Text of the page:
Ibaraki Prefecture is characterized by having both industry and agriculture, not only highly developed, but also highly in balance. The birthplace of Hitachi, Ltd., Ibaraki boasts clusters of Japan’s leading manufacturing companies, and it has been the launching point for many global corporations. The prefecture also boasts a thriving agricultural industry, with melons, rice and the premium brand of beef known as Hitachigyu among the items now being exported to overseas markets. International base ports within Ibaraki play a major role in Japan’s physical distribution.
As a general policy that also covers the city of Tsukuba in order to further grow its economy, Ibaraki Prefecture supports efforts to resolve social issues through the use of innovative digital technologies such as autonomous driving and robotics. In addition, the prefecture fosters human resources by using digital equipment to help them play a leading role in the future.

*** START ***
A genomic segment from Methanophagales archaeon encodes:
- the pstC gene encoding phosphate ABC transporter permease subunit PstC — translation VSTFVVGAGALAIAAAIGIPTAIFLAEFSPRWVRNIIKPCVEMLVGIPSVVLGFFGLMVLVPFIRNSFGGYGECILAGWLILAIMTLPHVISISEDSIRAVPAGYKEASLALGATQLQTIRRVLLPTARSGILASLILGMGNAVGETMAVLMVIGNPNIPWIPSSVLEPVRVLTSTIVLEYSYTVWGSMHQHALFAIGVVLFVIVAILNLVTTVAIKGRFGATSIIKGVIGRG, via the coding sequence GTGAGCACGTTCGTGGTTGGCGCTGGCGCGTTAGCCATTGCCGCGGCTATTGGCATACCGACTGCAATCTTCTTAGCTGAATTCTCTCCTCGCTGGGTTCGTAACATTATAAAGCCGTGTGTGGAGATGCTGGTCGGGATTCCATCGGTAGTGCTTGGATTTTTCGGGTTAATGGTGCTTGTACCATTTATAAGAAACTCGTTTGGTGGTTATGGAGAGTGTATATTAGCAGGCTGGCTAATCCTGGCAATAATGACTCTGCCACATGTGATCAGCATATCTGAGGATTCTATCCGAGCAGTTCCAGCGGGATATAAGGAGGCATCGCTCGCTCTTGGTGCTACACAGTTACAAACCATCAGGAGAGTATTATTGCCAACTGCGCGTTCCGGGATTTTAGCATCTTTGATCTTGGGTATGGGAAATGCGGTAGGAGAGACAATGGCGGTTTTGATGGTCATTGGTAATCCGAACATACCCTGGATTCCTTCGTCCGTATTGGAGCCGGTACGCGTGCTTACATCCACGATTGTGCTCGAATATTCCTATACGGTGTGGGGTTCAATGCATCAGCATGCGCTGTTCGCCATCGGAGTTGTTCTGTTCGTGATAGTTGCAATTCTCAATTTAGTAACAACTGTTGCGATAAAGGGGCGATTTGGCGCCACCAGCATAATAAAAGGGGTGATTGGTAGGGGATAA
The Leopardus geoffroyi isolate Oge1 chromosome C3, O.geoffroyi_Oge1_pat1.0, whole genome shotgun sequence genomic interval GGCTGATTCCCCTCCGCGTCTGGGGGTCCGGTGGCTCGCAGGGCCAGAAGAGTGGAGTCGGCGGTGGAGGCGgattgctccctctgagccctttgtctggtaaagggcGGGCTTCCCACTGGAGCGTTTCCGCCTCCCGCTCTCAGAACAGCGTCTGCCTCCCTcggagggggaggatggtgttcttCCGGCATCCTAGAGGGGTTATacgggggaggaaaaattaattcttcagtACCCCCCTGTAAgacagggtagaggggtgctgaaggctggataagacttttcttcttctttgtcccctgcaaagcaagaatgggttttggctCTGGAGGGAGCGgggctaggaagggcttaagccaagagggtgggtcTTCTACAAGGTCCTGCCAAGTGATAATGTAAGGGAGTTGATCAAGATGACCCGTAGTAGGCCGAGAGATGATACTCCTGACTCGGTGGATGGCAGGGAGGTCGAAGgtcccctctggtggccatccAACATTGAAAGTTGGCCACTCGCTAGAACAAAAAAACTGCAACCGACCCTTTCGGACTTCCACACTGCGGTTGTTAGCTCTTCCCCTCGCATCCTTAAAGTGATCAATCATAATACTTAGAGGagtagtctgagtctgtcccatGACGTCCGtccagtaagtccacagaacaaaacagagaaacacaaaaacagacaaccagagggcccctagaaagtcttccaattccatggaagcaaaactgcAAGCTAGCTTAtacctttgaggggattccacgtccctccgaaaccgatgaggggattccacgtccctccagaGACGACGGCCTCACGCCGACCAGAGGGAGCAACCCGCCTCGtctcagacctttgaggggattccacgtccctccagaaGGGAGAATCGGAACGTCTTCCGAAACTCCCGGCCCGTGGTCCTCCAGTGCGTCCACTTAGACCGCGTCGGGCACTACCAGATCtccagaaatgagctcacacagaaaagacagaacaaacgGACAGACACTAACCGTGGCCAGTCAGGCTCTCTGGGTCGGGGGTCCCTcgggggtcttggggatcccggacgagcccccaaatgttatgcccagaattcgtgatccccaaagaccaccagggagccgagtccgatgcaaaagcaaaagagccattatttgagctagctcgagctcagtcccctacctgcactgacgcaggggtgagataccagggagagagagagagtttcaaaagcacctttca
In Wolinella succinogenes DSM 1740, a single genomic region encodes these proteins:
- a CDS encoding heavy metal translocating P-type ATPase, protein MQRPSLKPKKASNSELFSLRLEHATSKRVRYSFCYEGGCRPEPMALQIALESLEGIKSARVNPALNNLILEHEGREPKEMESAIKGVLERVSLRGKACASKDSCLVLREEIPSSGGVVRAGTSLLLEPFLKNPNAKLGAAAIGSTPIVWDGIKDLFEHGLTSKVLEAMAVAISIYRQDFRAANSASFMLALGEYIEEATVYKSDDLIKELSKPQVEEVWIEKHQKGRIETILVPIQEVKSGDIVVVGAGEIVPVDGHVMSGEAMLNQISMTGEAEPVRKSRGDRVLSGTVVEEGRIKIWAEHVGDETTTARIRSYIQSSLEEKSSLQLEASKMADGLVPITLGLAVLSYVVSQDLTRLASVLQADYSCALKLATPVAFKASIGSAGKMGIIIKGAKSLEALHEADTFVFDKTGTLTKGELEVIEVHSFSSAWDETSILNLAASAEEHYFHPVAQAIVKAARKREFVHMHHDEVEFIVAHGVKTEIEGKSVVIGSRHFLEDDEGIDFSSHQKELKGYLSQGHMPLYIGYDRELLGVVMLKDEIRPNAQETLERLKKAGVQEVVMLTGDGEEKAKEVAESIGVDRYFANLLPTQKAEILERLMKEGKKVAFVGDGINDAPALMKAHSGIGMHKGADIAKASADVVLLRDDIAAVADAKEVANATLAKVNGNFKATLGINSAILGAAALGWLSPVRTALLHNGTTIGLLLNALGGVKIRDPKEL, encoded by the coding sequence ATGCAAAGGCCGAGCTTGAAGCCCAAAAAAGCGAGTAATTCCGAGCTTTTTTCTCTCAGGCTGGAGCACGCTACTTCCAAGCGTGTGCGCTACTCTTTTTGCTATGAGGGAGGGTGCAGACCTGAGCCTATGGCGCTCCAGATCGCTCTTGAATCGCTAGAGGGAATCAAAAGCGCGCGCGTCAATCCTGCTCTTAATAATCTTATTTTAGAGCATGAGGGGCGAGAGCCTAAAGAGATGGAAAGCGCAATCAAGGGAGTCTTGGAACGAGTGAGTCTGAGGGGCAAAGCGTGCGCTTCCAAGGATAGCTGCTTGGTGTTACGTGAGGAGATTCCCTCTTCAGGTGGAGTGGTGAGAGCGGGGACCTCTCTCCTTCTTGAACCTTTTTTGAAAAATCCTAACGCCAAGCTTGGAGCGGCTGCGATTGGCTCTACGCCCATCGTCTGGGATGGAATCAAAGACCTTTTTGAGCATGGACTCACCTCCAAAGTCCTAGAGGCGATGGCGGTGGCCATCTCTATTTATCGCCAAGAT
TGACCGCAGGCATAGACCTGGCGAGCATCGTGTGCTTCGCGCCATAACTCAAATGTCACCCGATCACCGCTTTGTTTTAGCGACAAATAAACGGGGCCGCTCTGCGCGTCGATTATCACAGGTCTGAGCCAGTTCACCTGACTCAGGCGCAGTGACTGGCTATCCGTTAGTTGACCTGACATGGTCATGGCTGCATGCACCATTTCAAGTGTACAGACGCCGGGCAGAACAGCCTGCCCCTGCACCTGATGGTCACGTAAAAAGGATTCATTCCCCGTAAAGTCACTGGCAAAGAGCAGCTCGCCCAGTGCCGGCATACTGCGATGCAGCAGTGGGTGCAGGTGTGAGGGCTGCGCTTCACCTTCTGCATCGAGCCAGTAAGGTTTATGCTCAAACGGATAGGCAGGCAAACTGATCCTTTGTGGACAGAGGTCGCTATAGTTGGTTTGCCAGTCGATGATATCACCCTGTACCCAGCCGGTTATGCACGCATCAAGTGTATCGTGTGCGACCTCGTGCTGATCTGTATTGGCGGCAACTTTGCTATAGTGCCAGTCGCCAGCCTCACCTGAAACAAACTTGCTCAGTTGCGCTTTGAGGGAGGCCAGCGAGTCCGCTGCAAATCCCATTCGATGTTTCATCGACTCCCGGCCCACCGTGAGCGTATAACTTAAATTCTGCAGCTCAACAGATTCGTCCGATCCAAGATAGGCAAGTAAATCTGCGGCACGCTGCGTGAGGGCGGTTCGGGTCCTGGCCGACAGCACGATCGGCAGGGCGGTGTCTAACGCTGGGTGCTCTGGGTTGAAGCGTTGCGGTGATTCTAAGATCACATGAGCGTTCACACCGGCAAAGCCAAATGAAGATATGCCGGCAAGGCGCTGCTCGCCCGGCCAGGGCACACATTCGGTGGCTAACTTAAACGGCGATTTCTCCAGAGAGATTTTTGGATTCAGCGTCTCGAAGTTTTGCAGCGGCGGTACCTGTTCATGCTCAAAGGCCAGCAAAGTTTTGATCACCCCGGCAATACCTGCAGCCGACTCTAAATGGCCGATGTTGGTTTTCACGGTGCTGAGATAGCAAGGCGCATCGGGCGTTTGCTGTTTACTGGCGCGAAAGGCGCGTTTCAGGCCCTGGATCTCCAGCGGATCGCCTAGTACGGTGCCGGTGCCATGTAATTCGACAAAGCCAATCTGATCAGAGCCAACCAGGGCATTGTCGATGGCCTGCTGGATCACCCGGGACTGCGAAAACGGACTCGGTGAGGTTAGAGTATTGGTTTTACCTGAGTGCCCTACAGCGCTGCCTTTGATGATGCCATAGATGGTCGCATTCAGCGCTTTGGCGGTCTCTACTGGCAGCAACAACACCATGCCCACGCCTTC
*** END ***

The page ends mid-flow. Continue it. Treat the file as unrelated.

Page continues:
The ministerial meeting’s host city of Tsukuba, Japan’s leading science city with scores of cutting-edge technologies, is also an international city that is home to roughly 8,700 non-Japanese researchers and students, representing about 140 countries. The city has been developed over half a century as a science city under national policy. During this time, Tsukuba has produced Nobel laureates and established research facilities at the highest level in the world. Tsukuba enjoys easy access from Tokyo, located only 45 minutes from the city center by the Tsukuba Express train.
The prefecture hopes hosting the G20 ministerial meeting will enable it to show the world the way forward for global economic partnerships and digital technology utilization by showcasing its on-going efforts. In welcoming the meeting’s participants, Ibaraki will make use of items produced within the prefecture to let people feel for themselves that Tsukuba integrates cutting-edge science and technology and natural abundance, thereby boosting interest in the prefecture.